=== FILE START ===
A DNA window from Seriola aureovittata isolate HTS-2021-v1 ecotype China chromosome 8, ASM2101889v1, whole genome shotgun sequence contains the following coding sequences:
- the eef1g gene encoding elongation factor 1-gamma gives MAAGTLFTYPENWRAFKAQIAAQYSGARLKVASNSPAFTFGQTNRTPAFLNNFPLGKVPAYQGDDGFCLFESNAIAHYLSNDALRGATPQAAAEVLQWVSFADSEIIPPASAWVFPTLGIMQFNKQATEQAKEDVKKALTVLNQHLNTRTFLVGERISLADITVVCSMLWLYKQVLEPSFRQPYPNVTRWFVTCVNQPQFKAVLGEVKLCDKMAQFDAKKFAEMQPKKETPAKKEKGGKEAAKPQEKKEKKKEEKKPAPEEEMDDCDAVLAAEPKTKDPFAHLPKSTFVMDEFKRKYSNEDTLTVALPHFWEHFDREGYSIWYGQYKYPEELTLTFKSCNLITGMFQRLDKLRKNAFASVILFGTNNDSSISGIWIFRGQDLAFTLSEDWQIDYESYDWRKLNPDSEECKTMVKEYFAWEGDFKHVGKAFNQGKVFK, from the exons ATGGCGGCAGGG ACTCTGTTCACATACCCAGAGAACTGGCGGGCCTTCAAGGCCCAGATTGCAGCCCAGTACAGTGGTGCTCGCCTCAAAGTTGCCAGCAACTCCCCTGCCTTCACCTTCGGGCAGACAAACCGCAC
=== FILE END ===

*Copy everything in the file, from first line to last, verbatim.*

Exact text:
A DNA window from Seriola aureovittata isolate HTS-2021-v1 ecotype China chromosome 8, ASM2101889v1, whole genome shotgun sequence contains the following coding sequences:
- the eef1g gene encoding elongation factor 1-gamma gives MAAGTLFTYPENWRAFKAQIAAQYSGARLKVASNSPAFTFGQTNRTPAFLNNFPLGKVPAYQGDDGFCLFESNAIAHYLSNDALRGATPQAAAEVLQWVSFADSEIIPPASAWVFPTLGIMQFNKQATEQAKEDVKKALTVLNQHLNTRTFLVGERISLADITVVCSMLWLYKQVLEPSFRQPYPNVTRWFVTCVNQPQFKAVLGEVKLCDKMAQFDAKKFAEMQPKKETPAKKEKGGKEAAKPQEKKEKKKEEKKPAPEEEMDDCDAVLAAEPKTKDPFAHLPKSTFVMDEFKRKYSNEDTLTVALPHFWEHFDREGYSIWYGQYKYPEELTLTFKSCNLITGMFQRLDKLRKNAFASVILFGTNNDSSISGIWIFRGQDLAFTLSEDWQIDYESYDWRKLNPDSEECKTMVKEYFAWEGDFKHVGKAFNQGKVFK, from the exons ATGGCGGCAGGG ACTCTGTTCACATACCCAGAGAACTGGCGGGCCTTCAAGGCCCAGATTGCAGCCCAGTACAGTGGTGCTCGCCTCAAAGTTGCCAGCAACTCCCCTGCCTTCACCTTCGGGCAGACAAACCGCAC